February 19, 2022

8 Buddhist Quotes that Saved Me from Myself Over & Over Again.

 

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There are many dangerous things in this world.

However, for me, the most dangerous thing is my mind. I don’t see it, I don’t smell it, I can’t touch it, but I can hear it, and it makes me do and say stupid things.

I always say that I’m on a constant quest to save me from me. I’m my own enemy, and if I don’t save me from myself, no one else will.

It goes without saying that I can’t do this alone; no one can. If it were possible—or easy—to save ourselves from the unwholesome deeds of our minds, there wouldn’t be so many self-help books, courses, and coaches out there.

One of the many things that has saved me throughout the years are Buddhist quotes. I’ve had them written down for years now, and every now and then, I open my phone or notebooks to read them.

They never fail to put my ego at bay. To let me breathe. To let me step away and far from the toxicity of my mind and temporary emotions.

If you also wish to save you from you, give these quotes a read:

1. “Today, I shall judge nothing that occurs.” ~ Deepak Chopra

2. “If there is no blind hope, there is also no disappointment. If one knows that everything is impermanent, one does not grasp, and if one does not grasp, one will not think in terms of having or lacking, and therefore one lives fully.” ~ Dzongsar Jamyang Khyentse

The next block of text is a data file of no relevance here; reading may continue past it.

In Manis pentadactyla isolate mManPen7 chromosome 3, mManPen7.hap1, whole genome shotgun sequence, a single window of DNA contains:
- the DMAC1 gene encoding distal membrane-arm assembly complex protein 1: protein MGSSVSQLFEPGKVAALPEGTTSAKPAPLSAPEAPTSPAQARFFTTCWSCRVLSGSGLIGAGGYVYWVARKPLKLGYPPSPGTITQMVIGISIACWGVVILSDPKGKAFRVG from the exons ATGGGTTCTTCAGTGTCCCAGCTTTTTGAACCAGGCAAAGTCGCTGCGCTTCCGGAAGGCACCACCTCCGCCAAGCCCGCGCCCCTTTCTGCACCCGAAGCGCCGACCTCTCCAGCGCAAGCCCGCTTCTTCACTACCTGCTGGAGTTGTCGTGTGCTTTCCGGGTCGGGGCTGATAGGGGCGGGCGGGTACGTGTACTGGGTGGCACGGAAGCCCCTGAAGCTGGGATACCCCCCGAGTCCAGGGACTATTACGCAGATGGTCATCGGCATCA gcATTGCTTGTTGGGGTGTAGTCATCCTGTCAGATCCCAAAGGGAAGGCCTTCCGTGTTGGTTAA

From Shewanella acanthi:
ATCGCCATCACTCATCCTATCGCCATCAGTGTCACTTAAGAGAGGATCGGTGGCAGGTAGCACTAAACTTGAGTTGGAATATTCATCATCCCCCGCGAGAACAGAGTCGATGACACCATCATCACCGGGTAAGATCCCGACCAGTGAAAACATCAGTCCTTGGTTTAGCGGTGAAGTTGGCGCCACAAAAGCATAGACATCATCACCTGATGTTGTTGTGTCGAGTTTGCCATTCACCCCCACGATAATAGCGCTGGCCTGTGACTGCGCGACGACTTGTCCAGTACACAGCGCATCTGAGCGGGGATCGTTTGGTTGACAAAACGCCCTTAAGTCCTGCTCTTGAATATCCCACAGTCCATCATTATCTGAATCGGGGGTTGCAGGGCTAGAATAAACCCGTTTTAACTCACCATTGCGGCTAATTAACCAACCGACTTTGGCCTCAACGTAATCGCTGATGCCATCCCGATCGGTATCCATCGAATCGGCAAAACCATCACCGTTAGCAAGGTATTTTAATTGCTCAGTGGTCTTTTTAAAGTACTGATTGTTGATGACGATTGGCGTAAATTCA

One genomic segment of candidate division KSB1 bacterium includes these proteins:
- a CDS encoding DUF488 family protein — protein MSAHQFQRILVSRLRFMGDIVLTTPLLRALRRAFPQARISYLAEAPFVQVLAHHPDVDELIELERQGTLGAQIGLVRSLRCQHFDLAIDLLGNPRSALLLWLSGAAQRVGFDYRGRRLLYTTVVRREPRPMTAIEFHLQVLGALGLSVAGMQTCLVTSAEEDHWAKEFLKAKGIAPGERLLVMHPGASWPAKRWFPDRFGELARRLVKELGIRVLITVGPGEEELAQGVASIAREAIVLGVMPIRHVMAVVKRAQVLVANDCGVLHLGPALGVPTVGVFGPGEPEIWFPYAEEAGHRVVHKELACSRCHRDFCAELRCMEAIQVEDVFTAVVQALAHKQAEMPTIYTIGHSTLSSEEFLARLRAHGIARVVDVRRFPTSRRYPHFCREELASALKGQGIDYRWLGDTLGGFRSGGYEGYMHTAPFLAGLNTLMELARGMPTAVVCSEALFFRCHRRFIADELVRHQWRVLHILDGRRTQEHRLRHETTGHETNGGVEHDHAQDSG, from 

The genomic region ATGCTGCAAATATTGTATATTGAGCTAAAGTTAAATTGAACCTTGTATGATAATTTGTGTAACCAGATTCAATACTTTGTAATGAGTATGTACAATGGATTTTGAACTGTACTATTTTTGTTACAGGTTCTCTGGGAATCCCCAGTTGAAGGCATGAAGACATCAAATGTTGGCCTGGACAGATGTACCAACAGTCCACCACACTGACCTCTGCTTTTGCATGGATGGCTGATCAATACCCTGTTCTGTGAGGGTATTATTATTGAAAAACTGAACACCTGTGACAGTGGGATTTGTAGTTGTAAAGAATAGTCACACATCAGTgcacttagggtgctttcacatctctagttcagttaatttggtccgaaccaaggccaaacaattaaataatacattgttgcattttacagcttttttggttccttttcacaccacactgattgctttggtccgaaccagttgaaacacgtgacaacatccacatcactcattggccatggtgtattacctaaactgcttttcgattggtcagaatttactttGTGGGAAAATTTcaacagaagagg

3. Nothing out there will ever satisfy you except temporarily and superficially, but you may need to experience many disappointments before you realize that truth.” ~ Eckhart Tolle

4. “If your mind is empty, it is always ready for anything, it is open to everything. In the beginner’s mind there are many possibilities, but in the expert’s mind there are few.” ~ Shunryu Suzuki

5. “If we learn to open our hearts, anyone, including the people who drive us crazy, can be our teacher.” ~ Pema Chödrön

6. “One is never afraid of the unknown; one is afraid of the known coming to an end.” ~ Jiddu Krishnamurti

7. “See confusion as confusion. Acknowledge suffering as suffering. Feel pain and sorrow and divisiveness. Experience anger or fear or shock for what they are. But you don’t have to think of them as evil—as intrinsically bad, as needing to be destroyed or driven from our midst. On the contrary, they need to be absorbed, healed, made whole.” ~ Steve Hagen

8. “Don’t worry. When the time is right, you’ll meet your teacher. When you’re ready, some kind of magnetic energy will bring you together with your teacher.” ~ Thubten Yeshe

 

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